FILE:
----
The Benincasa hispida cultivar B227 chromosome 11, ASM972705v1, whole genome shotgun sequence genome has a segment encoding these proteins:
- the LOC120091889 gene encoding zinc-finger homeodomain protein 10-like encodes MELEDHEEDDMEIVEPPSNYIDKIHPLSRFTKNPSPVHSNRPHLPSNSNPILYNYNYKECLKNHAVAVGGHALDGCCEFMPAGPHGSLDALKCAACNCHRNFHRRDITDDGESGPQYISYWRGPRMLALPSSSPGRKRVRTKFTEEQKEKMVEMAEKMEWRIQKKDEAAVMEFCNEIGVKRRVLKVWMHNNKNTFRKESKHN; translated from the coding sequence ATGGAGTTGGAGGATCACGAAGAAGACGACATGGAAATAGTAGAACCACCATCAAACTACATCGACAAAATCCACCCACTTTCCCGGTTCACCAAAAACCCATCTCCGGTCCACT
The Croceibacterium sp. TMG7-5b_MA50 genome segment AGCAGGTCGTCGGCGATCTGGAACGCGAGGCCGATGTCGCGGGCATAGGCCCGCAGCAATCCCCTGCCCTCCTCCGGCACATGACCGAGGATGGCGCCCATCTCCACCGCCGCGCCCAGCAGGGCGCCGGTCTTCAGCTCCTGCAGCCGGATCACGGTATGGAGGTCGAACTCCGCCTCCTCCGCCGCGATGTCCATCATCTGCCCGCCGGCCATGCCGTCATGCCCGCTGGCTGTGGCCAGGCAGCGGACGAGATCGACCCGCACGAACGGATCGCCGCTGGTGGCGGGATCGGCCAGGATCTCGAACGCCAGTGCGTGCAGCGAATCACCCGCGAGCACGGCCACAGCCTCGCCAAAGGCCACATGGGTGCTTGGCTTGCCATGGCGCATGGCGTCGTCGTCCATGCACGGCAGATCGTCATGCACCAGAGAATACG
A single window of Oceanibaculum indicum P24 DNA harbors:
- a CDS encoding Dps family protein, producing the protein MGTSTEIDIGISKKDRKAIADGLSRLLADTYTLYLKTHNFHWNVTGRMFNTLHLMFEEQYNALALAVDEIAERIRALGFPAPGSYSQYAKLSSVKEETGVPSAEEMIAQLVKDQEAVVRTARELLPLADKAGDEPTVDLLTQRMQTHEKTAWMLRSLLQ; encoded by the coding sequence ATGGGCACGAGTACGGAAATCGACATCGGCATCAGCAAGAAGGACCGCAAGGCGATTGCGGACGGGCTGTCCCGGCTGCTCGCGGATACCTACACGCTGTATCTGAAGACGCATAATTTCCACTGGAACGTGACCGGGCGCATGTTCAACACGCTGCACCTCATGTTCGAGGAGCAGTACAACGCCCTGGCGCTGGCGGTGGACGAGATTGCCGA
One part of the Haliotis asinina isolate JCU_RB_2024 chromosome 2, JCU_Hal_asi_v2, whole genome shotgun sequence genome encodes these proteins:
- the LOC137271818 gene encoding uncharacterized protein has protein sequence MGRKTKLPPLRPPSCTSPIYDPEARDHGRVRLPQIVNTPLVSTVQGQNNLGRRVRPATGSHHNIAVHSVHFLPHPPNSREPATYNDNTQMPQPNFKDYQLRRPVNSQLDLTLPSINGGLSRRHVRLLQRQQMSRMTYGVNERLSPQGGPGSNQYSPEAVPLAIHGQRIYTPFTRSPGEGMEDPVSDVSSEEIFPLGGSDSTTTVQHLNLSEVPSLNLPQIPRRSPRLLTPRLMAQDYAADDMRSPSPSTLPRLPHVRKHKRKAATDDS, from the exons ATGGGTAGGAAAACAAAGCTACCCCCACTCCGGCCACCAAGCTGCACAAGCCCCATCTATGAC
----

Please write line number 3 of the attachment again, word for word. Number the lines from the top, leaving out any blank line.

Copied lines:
The Croceibacterium sp. TMG7-5b_MA50 genome segment AGCAGGTCGTCGGCGATCTGGAACGCGAGGCCGATGTCGCGGGCATAGGCCCGCAGCAATCCCCTGCCCTCCTCCGGCACATGACCGAGGATGGCGCCCATCTCCACCGCCGCGCCCAGCAGGGCGCCGGTCTTCAGCTCCTGCAGCCGGATCACGGTATGGAGGTCGAACTCCGCCTCCTCCGCCGCGATGTCCATCATCTGCCCGCCGGCCATGCCGTCATGCCCGCTGGCTGTGGCCAGGCAGCGGACGAGATCGACCCGCACGAACGGATCGCCGCTGGTGGCGGGATCGGCCAGGATCTCGAACGCCAGTGCGTGCAGCGAATCACCCGCGAGCACGGCCACAGCCTCGCCAAAGGCCACATGGGTGCTTGGCTTGCCATGGCGCATGGCGTCGTCGTCCATGCACGGCAGATCGTCATGCACCAGAGAATACG